Op-Ed: The debt crisis that sick Americans can’t avoid
President Biden’s campaign promise to cancel student debt for the first $10,000 owed has raised debate about the fairness of such programs. While just over half of Americans surveyed in a June poll supported forgiving that much debt incurred for higher education, 82% said that making college more affordable was their preferred approach.
But little public attention has been focused on what is, statistically at least, a bigger, broader debt crisis in our country: An estimated 100 million people in the U.S. — 41% of all adults — have healthcare debt, compared with 42 million who have student debt.
The millions under the weight of medical debt deserve help, both because medical debt is a uniquely unfair form of predatory lending and because of its devastating ripple effects on American families.
Unlike college tuition or other kinds of debt, outlays for medical treatments are generally not something we can consider in advance and decide — yes or no — to take on. They are thrust upon us by illness, accident and bad luck. Medical treatment generally has no predictable upfront price and, there is no cap on what we might owe. And, given our health system’s prices, the amount can be more than the value of the family home if incurred for a hospital stay.
When it was time for my kids to choose a college, I knew in advance almost exactly what it would cost. We could decide which of the different tuitions was “worth it.” We made a plan to pay the amount using bank accounts, money saved in college savings plans, some financial aid, a student job and some money loaned by a grandparent. (Yes, we had enough resources to make a financially considered choice.)
Think about how different educational debts are from those incurred in healthcare. In one case, profiled by Kaiser Health News, the parents of twins, who were born at 30 weeks, faced out-of-pocket bills of about $80,000 stemming from charges in neonatal intensive care and other care that insurance didn’t cover. In another case, a couple ended up owing $250,000 when one spouse went to the emergency room with an intestinal obstruction that required multiple surgeries. They had to declare bankruptcy and lost their home. Even smaller bills lead to trashed credits ratings, cashing in retirement accounts and taking on second jobs; in surveys, half of adults in the U.S. they don’t have cash to pay an unexpected $500 medical bill.
In “taking on” medical debt, patients sign only the sort of vague financial agreement that has become ubiquitous in American healthcare: “I agree to pay for charges my insurance doesn’t cover,” presented on the stack of forms to sign on arrival at an emergency room or a doctor’s office. But no one can fully consider options or say “no” to care while in pain or medical distress or even properly agree to pay an unknown amount.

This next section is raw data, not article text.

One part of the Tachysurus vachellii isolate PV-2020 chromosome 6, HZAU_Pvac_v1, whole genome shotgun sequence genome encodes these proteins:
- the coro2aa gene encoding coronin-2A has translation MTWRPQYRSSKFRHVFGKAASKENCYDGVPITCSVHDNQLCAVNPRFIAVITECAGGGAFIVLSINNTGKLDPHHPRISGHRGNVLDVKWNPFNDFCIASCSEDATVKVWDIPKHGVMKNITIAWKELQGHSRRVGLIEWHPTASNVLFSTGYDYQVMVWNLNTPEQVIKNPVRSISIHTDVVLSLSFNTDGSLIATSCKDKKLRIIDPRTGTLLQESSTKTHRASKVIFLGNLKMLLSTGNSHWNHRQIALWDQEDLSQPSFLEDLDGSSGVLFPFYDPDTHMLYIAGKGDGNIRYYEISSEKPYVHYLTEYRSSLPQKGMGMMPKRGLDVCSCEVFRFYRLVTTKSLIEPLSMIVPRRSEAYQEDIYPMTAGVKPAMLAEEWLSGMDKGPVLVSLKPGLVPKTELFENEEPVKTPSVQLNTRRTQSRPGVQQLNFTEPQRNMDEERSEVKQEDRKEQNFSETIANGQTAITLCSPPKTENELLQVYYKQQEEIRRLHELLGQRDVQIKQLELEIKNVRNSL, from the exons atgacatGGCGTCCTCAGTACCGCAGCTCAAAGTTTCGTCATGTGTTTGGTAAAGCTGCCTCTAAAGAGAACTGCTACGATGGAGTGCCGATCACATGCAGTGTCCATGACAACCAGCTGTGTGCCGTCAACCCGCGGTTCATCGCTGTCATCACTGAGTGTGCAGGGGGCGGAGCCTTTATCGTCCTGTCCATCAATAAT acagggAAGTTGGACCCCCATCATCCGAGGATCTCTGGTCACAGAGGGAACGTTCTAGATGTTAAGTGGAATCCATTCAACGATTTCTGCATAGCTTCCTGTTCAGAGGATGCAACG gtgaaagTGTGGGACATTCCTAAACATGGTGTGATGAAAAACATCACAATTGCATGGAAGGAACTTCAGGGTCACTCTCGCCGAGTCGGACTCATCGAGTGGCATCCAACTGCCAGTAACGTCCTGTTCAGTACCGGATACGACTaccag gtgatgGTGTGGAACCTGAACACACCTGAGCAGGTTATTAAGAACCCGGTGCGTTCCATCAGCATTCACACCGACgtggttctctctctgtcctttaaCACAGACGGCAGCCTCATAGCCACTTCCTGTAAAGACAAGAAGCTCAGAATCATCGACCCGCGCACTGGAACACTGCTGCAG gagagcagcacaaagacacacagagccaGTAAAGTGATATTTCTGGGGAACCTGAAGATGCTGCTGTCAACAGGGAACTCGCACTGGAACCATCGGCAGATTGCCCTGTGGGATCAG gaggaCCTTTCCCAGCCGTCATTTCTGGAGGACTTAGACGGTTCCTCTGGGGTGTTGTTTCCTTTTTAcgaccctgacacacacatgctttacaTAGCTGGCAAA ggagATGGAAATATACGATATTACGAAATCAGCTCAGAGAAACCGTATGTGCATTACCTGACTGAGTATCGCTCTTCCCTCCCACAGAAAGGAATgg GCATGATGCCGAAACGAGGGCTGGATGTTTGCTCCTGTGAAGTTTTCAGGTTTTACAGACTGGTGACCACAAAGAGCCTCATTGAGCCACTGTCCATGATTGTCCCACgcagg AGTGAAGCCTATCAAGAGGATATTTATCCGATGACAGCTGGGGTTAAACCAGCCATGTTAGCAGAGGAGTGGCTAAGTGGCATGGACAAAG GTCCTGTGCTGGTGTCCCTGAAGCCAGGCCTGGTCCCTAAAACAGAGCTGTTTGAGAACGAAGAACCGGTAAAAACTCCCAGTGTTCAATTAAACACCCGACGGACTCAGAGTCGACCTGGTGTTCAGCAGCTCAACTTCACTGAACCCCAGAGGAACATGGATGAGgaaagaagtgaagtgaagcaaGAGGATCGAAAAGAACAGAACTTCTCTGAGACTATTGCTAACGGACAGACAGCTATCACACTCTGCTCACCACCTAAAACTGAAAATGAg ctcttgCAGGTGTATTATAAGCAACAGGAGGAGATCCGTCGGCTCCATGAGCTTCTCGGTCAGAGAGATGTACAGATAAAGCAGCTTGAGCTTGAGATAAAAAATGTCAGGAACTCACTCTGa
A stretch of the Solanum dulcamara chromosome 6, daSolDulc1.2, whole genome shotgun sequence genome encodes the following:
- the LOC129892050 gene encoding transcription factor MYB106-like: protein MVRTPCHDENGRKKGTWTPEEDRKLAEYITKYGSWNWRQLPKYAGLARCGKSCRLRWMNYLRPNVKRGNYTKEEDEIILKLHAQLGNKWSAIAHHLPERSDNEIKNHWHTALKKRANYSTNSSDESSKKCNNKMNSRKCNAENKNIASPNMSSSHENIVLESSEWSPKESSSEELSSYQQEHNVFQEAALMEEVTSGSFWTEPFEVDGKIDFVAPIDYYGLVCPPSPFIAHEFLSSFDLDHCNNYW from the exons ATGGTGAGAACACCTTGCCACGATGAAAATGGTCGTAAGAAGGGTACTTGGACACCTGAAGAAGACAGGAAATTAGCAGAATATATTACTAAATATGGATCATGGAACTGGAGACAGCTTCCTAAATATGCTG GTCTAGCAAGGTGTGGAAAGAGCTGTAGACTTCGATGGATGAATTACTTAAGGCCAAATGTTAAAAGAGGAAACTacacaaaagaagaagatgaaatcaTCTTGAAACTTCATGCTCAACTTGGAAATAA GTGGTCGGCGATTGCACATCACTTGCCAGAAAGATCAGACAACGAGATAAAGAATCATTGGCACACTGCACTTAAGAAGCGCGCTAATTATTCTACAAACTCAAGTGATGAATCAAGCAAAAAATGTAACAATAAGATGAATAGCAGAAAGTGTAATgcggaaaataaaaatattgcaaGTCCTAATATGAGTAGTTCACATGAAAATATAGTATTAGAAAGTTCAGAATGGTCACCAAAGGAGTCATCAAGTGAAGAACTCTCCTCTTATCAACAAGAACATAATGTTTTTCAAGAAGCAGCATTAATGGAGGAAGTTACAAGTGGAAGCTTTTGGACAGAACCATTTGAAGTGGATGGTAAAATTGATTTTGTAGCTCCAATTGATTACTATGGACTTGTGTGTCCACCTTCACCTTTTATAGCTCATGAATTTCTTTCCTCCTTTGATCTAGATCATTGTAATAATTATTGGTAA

Student debt causes hardships because it hits people who’ve just started careers, with salaries at the bottom of the pay scale, forcing them to delay life choices, like purchasing a home or starting a family. But medical debt often comes with all that as well as medical woes: In a KFF poll, 1 in 7 people with healthcare debt said they’d been denied care by a provider because of unpaid bills, sometimes as little as a few hundred dollars.
Already, the federal government is stepping in to assist student loan borrowers. It has paused student debt payments during the pandemic, and the Biden administration has announced that it would forgive student debt for tens of thousands of public sector workers. Late last year, the Department of Education announced that it would no longer contract with outside debt collectors but would instead deal with loan defaults and potential defaults itself to better “support borrowers.”
Medical debt collection has typically been outsourced to aggressive private agents and the for-profit medical debt collection industry; there are few guardrails. Recently, consumer credit reporting agencies have said they will no longer put small medical debts on credit reports and remove medical debts that have been paid. For many people, that will take years. Some 18% of Americans with healthcare debt said they never expect to be able to pay the debt off.
The irony here is that medical debt is sometimes discharged in bulk by charities, like RIP Medical Debt and church groups, which will pay pennies on the dollar to make patients’ outstanding medical debt disappear. The absurdity of this fix was shown when the comedian John Oliver cleared $15 million in debt for $60,000 in a late-night stunt.
But medical debt isn’t a joke and now harms a broad swath of Americans. Government could take action in the short term to relieve this uniquely American form of suffering by buying the debts for a modest price. And then, it needs to tackle the underlying cause: a healthcare system that denies millions of people adequate care while still being the most expensive in the world.
Elisabeth Rosenthal, a physician, is editor in chief of Kaiser Health News and the author of “An American Sickness: How Healthcare Became Big Business and How You Can Take It Back.”
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